Hunting Gear Tests: House of Pain

Hunting Gear Tests: House of Pain

All outdoorsmen and women are total hopeless gear queers from birth, and it's half the reason to be in this magazine business. Hunting gear tests at Petersen's run the gamut, from mild runs up and down stairs for boot testing (our editor standing at the top with a PE coach's whistle) to throwing axes never built for flinging just to see if they can take the shock. We abuse it so you don't have to.


Schoby is a big strong guy for a writer type, and equally adept at both destroying things accidentally and also putting things back together, a real McGruber who can wreck a Landrover one day and then rebuild it using pieces from a wheelbarrow and an old lawn mower. Most importantly, he revived Meat On a Stick, but that's another story.

Me, I walk on my knuckles a lot, and that is harder on most gear than you can imagine. The result when he and I get competitive, which is pretty much always, is our gear tests quickly escalate into attempted Feats of Strength. For example, using multi tool pliers on oversized  chunks of metal just to see how they hold up, if we can bend the handles, or straighten a gun barrel with them'¦Or sometimes we simply have to know just WHAT EXACTLY a crossbow can shoot through before the arrow explodes with a satisfying Pa-WHANG! Only after throwing our backs out from pulling out arrows too deeply buried in targets.


Sometimes, we get more creative in our various and sordid attempts at gear abuse. Lacking reasonable payload to test out the ultra big yet superlight Freighter Frame Pack by Frontier Gear of Alaska, we had to improvise. The pack is light and incredibly strong, obviously supersized for huge moose chunks or whole Dall sheep. It's spendy, at $619, but none of the editors had seen anything quite like it.


So I had the bright idea to throw WILDFOWL associate editor Angela Pham on the back and see how it handled a live human, since dead sheep were in short supply in our offices, and we'd eaten all the roadkill already. The pack has a cool fold down part on the lower frame for freakish large payloads, and happily that creates an unusually nice seat platform on the thing.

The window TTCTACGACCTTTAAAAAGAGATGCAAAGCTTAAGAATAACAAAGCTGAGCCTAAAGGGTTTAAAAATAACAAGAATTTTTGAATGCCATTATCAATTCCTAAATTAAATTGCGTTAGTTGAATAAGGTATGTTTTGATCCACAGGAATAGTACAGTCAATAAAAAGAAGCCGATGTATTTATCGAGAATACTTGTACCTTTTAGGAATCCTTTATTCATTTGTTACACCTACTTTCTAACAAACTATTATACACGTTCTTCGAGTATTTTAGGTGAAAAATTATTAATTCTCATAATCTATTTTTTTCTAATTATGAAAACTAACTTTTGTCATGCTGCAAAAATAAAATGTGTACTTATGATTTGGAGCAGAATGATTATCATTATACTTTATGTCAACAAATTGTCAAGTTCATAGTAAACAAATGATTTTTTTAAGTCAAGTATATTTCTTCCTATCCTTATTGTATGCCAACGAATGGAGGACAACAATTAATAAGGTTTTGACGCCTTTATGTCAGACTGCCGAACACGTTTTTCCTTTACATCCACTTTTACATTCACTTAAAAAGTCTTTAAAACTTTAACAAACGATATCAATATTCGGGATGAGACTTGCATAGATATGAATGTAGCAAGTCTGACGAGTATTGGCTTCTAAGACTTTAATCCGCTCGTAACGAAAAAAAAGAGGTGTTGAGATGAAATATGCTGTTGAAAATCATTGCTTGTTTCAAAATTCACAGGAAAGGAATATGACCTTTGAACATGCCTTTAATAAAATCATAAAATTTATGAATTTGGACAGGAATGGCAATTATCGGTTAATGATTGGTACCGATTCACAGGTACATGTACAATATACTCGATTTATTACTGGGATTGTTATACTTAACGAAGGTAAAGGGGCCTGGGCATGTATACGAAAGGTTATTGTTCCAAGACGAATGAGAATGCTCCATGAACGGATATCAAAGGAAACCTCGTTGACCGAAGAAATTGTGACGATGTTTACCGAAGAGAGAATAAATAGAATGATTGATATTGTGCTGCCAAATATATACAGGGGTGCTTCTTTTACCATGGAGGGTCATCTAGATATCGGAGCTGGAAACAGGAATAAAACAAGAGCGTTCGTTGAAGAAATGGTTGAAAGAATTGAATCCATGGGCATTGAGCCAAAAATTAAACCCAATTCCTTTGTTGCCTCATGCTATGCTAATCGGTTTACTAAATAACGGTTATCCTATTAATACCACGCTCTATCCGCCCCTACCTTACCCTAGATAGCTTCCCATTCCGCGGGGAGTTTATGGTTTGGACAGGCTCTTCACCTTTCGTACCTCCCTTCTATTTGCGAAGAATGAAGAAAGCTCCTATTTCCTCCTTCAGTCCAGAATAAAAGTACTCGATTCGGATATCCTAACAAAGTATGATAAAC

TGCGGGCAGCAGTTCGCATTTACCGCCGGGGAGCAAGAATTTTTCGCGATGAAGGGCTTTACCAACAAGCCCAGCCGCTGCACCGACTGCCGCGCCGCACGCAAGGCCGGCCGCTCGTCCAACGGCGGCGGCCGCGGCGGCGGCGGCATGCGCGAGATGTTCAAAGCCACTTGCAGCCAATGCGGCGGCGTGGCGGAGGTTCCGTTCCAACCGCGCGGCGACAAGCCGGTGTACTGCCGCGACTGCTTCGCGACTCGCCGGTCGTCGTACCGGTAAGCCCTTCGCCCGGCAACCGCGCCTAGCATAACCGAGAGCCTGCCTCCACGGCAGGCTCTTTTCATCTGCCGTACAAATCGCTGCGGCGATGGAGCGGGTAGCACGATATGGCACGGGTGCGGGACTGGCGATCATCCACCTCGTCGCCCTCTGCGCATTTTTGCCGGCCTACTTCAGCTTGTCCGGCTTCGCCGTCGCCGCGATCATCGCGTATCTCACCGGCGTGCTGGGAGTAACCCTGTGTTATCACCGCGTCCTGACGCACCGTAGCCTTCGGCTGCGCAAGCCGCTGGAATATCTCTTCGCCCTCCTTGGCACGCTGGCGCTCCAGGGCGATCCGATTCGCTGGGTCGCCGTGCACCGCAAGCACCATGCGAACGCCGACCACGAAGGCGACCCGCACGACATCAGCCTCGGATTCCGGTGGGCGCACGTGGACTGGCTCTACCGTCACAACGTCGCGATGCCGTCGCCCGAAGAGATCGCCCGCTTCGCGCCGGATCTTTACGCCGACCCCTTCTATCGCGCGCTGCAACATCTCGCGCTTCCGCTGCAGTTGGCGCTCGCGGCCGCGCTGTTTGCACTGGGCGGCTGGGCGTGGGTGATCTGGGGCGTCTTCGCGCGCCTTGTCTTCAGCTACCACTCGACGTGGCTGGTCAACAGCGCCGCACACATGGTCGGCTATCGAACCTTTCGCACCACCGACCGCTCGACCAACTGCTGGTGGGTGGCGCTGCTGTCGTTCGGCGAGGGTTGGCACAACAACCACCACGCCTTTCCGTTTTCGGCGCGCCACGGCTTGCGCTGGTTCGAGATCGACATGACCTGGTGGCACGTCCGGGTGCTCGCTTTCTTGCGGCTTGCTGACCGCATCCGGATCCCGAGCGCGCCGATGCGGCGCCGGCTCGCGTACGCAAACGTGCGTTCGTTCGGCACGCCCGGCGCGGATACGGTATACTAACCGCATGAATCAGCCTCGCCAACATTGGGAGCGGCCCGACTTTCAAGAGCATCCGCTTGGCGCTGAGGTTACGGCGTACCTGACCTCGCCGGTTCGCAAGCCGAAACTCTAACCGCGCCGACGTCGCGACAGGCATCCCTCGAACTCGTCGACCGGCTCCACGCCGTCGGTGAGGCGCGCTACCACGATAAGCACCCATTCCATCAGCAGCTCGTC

I trotted about with Pham on it for a while, so comfortably that my absent-minded thoughts soon turned, as always, to first food then coffee... and then forgetting she was there at all, I inadvertently wandered in the men's room.

(awkward'¦)

Ahem'¦testing concluded'¦

Or was it? Soon after, while back at my desk, I heard loud clomping sounds and look up from my cold Top Ramen ("spork" testing in progress) to see none other than Mike Schoby, all 200+ pounds of him, perched precariously on the pack where Pham had been sitting, while our giant web content and video guy Brock Norman (6 foot 5, I don't care what he says) hauled him around at a near-run like a kid with a book pack late for the bus, Schoby bouncing like a kid who scored a free extra ride ticket at the dog and pony show, and as always, cracking the whip on his underlings.

field test

The pack frame held up astonishingly well, despite Schoby's impression of a mechanical bull ride and prolonged abuse to those creaky metal joints. (the pack's, not Schoby's)

After that, I know just who I'll be calling next time I shoot some big animal far off the road. Brock "the Rock" Norman is not your normal web geek. Our geek could whip your geek's ass anytime.

And I'll bring that monster pack, too. Gear test conclusion: a pass and with flying colors.

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